Timur began a campaign westwards in 1380, invading the various successor states of the Ilkhanate. By 1389, he had removed the Kartids from Herat and advanced into mainland Persia where he enjoyed many successes. This included the capture of Isfahan in 1387, the removal of the Muzaffarids from Shiraz in 1393, and the expulsion of the Jalayirids from Baghdad. In 1394–95, he triumphed over the Golden Horde, following his successful campaign in Georgia, after which he enforced his sovereignty in the Caucasus. Tokhtamysh, the khan of the Golden Horde, was a major rival to Timur in the region. He also subjugated Multan and Dipalpur in modern-day Pakistan in 1398. Timur gave the north Indian territories to a non-family member, Khizr Khan, whose Sayyid dynasty replaced the defeated Tughlaq dynasty of the Sultanate of Delhi. Delhi became a vassal of the Timurids but obtained independence in the years following the death of Timur. In 1400–1401 he conquered Aleppo, Damascus and eastern Anatolia, in 1401 he destroyed Baghdad and in 1402 defeated the Ottomans in the Battle of Ankara. This made Timur the most preeminent Muslim ruler of the time, as the Ottoman Empire plunged into civil war. Meanwhile, he transformed Samarkand into a major capital and seat of his realm.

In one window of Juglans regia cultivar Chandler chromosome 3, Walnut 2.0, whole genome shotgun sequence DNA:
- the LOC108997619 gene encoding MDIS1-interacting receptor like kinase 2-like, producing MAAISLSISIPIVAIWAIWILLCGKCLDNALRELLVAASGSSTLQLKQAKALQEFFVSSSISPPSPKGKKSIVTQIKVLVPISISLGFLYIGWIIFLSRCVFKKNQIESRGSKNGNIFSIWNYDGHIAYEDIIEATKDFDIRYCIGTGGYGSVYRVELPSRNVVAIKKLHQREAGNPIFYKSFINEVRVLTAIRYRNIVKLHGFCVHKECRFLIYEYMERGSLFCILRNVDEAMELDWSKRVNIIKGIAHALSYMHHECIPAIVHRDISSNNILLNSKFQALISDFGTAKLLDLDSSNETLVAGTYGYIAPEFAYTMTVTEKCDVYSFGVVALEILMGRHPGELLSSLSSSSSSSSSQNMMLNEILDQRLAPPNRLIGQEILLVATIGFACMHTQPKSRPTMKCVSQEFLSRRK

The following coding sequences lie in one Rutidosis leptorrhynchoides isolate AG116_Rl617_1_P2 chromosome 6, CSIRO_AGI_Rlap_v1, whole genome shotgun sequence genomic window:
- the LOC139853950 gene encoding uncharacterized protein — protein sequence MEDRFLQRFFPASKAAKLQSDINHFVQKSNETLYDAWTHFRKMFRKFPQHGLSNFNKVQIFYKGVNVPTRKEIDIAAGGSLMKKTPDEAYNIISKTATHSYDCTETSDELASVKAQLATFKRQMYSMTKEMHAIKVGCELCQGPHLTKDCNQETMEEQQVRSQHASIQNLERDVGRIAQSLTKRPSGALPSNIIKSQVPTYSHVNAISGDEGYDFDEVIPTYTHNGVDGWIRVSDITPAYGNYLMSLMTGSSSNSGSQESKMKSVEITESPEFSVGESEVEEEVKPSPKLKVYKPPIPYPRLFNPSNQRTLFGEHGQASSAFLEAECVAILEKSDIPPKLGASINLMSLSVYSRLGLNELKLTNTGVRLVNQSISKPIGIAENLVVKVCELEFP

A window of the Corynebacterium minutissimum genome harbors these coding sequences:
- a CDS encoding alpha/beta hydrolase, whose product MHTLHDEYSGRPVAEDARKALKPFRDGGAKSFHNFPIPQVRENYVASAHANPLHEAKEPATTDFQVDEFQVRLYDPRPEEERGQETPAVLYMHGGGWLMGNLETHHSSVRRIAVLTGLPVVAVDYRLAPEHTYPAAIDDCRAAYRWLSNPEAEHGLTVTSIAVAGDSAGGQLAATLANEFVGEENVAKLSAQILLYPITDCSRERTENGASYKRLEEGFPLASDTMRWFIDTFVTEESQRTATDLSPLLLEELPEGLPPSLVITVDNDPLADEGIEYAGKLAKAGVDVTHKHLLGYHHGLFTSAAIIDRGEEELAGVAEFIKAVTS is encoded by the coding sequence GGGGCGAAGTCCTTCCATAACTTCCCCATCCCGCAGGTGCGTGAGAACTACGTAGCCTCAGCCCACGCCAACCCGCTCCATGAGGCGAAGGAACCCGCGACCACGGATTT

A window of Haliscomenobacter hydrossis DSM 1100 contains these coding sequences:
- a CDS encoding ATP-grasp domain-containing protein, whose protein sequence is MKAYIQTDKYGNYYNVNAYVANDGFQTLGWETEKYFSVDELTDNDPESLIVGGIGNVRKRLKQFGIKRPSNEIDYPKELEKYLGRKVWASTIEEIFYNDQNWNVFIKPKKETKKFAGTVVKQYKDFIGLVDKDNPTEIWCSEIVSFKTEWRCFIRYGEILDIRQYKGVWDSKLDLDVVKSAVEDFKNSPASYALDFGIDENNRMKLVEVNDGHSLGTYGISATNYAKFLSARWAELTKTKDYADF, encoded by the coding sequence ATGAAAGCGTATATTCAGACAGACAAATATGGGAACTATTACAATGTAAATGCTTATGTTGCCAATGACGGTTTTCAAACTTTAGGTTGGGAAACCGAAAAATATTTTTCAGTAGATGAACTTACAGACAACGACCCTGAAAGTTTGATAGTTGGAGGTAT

Timur appointed his sons and grandsons to the main governorships of the different parts of his empire, and outsiders to some others. After his death in 1405, the family quickly fell into disputes and civil wars, and many of the governorships became effectively independent. However, Timurid rulers continued to dominate Persia, Mesopotamia, Armenia, large parts of Azerbaijan, Afghanistan, Pakistan, minor parts of India, and much of Central Asia, though the Anatolian and Caucasian territories were lost by the 1430s. Due to the fact that the Persian cities were desolated by wars, the seat of Persian culture was now in Samarkand and Herat, cities that became the center of the Timurid renaissance. The cost of Timur's conquests amount to the deaths of possibly 17 million people.
Shahrukh Mirza, fourth ruler of the Timurids, dealt with Kara Koyunlu, who aimed to expand into Iran. But, Jahan Shah (bey of the Kara Koyunlu) drove the Timurids to eastern Iran after 1447 and also briefly occupied Herat in 1458. After the death of Jahan Shah, Uzun Hasan, bey of the Ak Koyunlu, conquered the holdings of the Kara Koyunlu in Iran between 1469 and 1471.